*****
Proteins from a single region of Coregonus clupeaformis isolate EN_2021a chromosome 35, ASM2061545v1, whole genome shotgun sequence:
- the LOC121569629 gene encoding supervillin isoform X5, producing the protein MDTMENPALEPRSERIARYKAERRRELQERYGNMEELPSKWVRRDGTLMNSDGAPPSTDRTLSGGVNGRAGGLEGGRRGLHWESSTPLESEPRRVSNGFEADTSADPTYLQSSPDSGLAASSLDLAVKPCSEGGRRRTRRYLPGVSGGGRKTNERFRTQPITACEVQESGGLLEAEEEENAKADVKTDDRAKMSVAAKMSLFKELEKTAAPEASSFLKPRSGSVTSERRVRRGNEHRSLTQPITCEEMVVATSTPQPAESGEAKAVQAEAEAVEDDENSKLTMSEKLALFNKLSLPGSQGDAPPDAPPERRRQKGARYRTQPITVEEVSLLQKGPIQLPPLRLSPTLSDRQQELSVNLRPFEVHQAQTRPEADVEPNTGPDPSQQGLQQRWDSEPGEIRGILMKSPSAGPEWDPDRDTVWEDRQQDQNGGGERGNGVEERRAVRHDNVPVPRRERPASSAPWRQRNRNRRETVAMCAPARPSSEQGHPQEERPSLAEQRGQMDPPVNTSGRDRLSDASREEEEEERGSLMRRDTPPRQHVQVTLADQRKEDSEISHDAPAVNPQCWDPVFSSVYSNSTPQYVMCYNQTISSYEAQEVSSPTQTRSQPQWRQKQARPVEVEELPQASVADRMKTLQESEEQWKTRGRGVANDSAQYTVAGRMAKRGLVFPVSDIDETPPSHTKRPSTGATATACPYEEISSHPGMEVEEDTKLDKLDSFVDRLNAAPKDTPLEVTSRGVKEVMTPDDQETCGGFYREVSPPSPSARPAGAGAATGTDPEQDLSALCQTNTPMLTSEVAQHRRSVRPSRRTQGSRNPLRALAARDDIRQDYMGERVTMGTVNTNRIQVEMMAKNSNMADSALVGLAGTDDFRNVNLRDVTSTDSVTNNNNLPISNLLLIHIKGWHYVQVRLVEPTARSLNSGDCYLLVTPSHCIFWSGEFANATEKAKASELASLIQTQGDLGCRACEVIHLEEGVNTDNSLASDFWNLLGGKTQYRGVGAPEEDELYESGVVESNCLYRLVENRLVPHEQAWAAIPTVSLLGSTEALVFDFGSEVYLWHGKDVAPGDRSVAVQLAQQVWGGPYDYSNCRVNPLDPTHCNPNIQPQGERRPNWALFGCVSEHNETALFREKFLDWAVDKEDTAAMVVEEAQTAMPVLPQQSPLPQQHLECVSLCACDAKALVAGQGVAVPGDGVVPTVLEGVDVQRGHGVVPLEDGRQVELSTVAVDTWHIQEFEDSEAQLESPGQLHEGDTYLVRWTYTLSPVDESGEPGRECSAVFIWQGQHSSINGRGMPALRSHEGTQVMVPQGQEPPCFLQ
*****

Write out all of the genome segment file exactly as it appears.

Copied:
Proteins from a single region of Coregonus clupeaformis isolate EN_2021a chromosome 35, ASM2061545v1, whole genome shotgun sequence:
- the LOC121569629 gene encoding supervillin isoform X5, producing the protein MDTMENPALEPRSERIARYKAERRRELQERYGNMEELPSKWVRRDGTLMNSDGAPPSTDRTLSGGVNGRAGGLEGGRRGLHWESSTPLESEPRRVSNGFEADTSADPTYLQSSPDSGLAASSLDLAVKPCSEGGRRRTRRYLPGVSGGGRKTNERFRTQPITACEVQESGGLLEAEEEENAKADVKTDDRAKMSVAAKMSLFKELEKTAAPEASSFLKPRSGSVTSERRVRRGNEHRSLTQPITCEEMVVATSTPQPAESGEAKAVQAEAEAVEDDENSKLTMSEKLALFNKLSLPGSQGDAPPDAPPERRRQKGARYRTQPITVEEVSLLQKGPIQLPPLRLSPTLSDRQQELSVNLRPFEVHQAQTRPEADVEPNTGPDPSQQGLQQRWDSEPGEIRGILMKSPSAGPEWDPDRDTVWEDRQQDQNGGGERGNGVEERRAVRHDNVPVPRRERPASSAPWRQRNRNRRETVAMCAPARPSSEQGHPQEERPSLAEQRGQMDPPVNTSGRDRLSDASREEEEEERGSLMRRDTPPRQHVQVTLADQRKEDSEISHDAPAVNPQCWDPVFSSVYSNSTPQYVMCYNQTISSYEAQEVSSPTQTRSQPQWRQKQARPVEVEELPQASVADRMKTLQESEEQWKTRGRGVANDSAQYTVAGRMAKRGLVFPVSDIDETPPSHTKRPSTGATATACPYEEISSHPGMEVEEDTKLDKLDSFVDRLNAAPKDTPLEVTSRGVKEVMTPDDQETCGGFYREVSPPSPSARPAGAGAATGTDPEQDLSALCQTNTPMLTSEVAQHRRSVRPSRRTQGSRNPLRALAARDDIRQDYMGERVTMGTVNTNRIQVEMMAKNSNMADSALVGLAGTDDFRNVNLRDVTSTDSVTNNNNLPISNLLLIHIKGWHYVQVRLVEPTARSLNSGDCYLLVTPSHCIFWSGEFANATEKAKASELASLIQTQGDLGCRACEVIHLEEGVNTDNSLASDFWNLLGGKTQYRGVGAPEEDELYESGVVESNCLYRLVENRLVPHEQAWAAIPTVSLLGSTEALVFDFGSEVYLWHGKDVAPGDRSVAVQLAQQVWGGPYDYSNCRVNPLDPTHCNPNIQPQGERRPNWALFGCVSEHNETALFREKFLDWAVDKEDTAAMVVEEAQTAMPVLPQQSPLPQQHLECVSLCACDAKALVAGQGVAVPGDGVVPTVLEGVDVQRGHGVVPLEDGRQVELSTVAVDTWHIQEFEDSEAQLESPGQLHEGDTYLVRWTYTLSPVDESGEPGRECSAVFIWQGQHSSINGRGMPALRSHEGTQVMVPQGQEPPCFLQ